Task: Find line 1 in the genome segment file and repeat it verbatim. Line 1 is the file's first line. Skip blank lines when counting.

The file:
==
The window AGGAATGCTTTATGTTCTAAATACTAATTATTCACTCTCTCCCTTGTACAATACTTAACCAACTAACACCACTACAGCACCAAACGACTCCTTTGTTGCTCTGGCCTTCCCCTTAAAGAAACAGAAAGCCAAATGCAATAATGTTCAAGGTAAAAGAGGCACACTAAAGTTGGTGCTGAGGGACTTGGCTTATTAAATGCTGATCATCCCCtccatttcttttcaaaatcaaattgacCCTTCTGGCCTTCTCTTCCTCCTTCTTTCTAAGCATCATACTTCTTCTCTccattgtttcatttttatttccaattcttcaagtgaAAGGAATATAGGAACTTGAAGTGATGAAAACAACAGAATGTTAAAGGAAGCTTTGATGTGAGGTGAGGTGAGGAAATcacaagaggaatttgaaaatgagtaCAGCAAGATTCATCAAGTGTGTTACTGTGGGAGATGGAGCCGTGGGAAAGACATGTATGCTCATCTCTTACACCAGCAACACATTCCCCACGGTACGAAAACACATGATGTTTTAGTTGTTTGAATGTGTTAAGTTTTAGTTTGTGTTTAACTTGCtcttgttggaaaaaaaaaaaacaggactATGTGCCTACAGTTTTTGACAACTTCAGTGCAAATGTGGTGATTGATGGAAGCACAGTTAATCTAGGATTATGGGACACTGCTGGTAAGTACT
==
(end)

The window AGGAATGCTTTATGTTCTAAATACTAATTATTCACTCTCTCCCTTGTACAATACTTAACCAACTAACACCACTACAGCACCAAACGACTCCTTTGTTGCTCTGGCCTTCCCCTTAAAGAAACAGAAAGCCAAATGCAATAATGTTCAAGGTAAAAGAGGCACACTAAAGTTGGTGCTGAGGGACTTGGCTTATTAAATGCTGATCATCCCCtccatttcttttcaaaatcaaattgacCCTTCTGGCCTTCTCTTCCTCCTTCTTTCTAAGCATCATACTTCTTCTCTccattgtttcatttttatttccaattcttcaagtgaAAGGAATATAGGAACTTGAAGTGATGAAAACAACAGAATGTTAAAGGAAGCTTTGATGTGAGGTGAGGTGAGGAAATcacaagaggaatttgaaaatgagtaCAGCAAGATTCATCAAGTGTGTTACTGTGGGAGATGGAGCCGTGGGAAAGACATGTATGCTCATCTCTTACACCAGCAACACATTCCCCACGGTACGAAAACACATGATGTTTTAGTTGTTTGAATGTGTTAAGTTTTAGTTTGTGTTTAACTTGCtcttgttggaaaaaaaaaaaacaggactATGTGCCTACAGTTTTTGACAACTTCAGTGCAAATGTGGTGATTGATGGAAGCACAGTTAATCTAGGATTATGGGACACTGCTGGTAAGTACT